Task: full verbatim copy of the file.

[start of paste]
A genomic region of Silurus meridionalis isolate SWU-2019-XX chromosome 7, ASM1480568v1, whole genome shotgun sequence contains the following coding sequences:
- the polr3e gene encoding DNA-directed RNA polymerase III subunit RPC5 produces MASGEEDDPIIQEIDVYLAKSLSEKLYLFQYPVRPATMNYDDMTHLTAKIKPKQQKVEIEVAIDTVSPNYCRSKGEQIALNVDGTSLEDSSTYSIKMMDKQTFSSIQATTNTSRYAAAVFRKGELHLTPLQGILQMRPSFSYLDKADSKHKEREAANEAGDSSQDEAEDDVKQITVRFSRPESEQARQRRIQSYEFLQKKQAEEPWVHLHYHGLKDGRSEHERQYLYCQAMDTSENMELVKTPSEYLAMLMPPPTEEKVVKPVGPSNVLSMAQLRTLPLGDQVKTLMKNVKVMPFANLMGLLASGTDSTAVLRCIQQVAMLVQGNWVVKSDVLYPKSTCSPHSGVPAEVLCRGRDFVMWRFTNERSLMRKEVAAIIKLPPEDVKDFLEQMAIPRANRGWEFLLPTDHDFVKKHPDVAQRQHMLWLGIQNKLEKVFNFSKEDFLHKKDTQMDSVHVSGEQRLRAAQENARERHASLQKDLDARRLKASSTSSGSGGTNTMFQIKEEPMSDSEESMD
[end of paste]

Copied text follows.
A genomic region of Silurus meridionalis isolate SWU-2019-XX chromosome 7, ASM1480568v1, whole genome shotgun sequence contains the following coding sequences:
- the polr3e gene encoding DNA-directed RNA polymerase III subunit RPC5 produces MASGEEDDPIIQEIDVYLAKSLSEKLYLFQYPVRPATMNYDDMTHLTAKIKPKQQKVEIEVAIDTVSPNYCRSKGEQIALNVDGTSLEDSSTYSIKMMDKQTFSSIQATTNTSRYAAAVFRKGELHLTPLQGILQMRPSFSYLDKADSKHKEREAANEAGDSSQDEAEDDVKQITVRFSRPESEQARQRRIQSYEFLQKKQAEEPWVHLHYHGLKDGRSEHERQYLYCQAMDTSENMELVKTPSEYLAMLMPPPTEEKVVKPVGPSNVLSMAQLRTLPLGDQVKTLMKNVKVMPFANLMGLLASGTDSTAVLRCIQQVAMLVQGNWVVKSDVLYPKSTCSPHSGVPAEVLCRGRDFVMWRFTNERSLMRKEVAAIIKLPPEDVKDFLEQMAIPRANRGWEFLLPTDHDFVKKHPDVAQRQHMLWLGIQNKLEKVFNFSKEDFLHKKDTQMDSVHVSGEQRLRAAQENARERHASLQKDLDARRLKASSTSSGSGGTNTMFQIKEEPMSDSEESMD